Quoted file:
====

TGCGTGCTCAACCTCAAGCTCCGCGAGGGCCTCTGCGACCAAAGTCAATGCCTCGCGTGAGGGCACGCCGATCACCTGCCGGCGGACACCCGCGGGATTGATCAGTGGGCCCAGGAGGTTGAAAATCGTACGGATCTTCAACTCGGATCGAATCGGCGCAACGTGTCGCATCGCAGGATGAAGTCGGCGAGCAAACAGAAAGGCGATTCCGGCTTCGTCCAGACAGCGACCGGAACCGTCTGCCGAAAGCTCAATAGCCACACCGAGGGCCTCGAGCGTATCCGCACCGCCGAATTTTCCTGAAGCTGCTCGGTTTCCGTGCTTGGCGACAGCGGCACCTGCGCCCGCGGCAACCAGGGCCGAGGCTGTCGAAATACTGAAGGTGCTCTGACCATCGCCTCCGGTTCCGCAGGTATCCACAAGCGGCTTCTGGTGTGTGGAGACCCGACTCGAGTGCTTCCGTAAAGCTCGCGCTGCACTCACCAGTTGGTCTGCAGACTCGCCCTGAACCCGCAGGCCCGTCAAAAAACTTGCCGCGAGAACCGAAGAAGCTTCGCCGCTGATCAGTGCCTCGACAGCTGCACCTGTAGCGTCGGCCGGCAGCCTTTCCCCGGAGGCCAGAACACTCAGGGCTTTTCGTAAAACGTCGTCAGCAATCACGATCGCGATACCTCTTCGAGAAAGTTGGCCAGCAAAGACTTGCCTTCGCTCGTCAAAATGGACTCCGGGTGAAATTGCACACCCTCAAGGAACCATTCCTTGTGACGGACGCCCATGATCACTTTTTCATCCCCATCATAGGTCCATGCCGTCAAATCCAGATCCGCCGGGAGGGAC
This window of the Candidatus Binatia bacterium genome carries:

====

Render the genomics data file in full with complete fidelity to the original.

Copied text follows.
TGCGTGCTCAACCTCAAGCTCCGCGAGGGCCTCTGCGACCAAAGTCAATGCCTCGCGTGAGGGCACGCCGATCACCTGCCGGCGGACACCCGCGGGATTGATCAGTGGGCCCAGGAGGTTGAAAATCGTACGGATCTTCAACTCGGATCGAATCGGCGCAACGTGTCGCATCGCAGGATGAAGTCGGCGAGCAAACAGAAAGGCGATTCCGGCTTCGTCCAGACAGCGACCGGAACCGTCTGCCGAAAGCTCAATAGCCACACCGAGGGCCTCGAGCGTATCCGCACCGCCGAATTTTCCTGAAGCTGCTCGGTTTCCGTGCTTGGCGACAGCGGCACCTGCGCCCGCGGCAACCAGGGCCGAGGCTGTCGAAATACTGAAGGTGCTCTGACCATCGCCTCCGGTTCCGCAGGTATCCACAAGCGGCTTCTGGTGTGTGGAGACCCGACTCGAGTGCTTCCGTAAAGCTCGCGCTGCACTCACCAGTTGGTCTGCAGACTCGCCCTGAACCCGCAGGCCCGTCAAAAAACTTGCCGCGAGAACCGAAGAAGCTTCGCCGCTGATCAGTGCCTCGACAGCTGCACCTGTAGCGTCGGCCGGCAGCCTTTCCCCGGAGGCCAGAACACTCAGGGCTTTTCGTAAAACGTCGTCAGCAATCACGATCGCGATACCTCTTCGAGAAAGTTGGCCAGCAAAGACTTGCCTTCGCTCGTCAAAATGGACTCCGGGTGAAATTGCACACCCTCAAGGAACCATTCCTTGTGACGGACGCCCATGATCACTTTTTCATCCCCATCATAGGTCCATGCCGTCAAATCCAGATCCGCCGGGAGGGAC
This window of the Candidatus Binatia bacterium genome carries: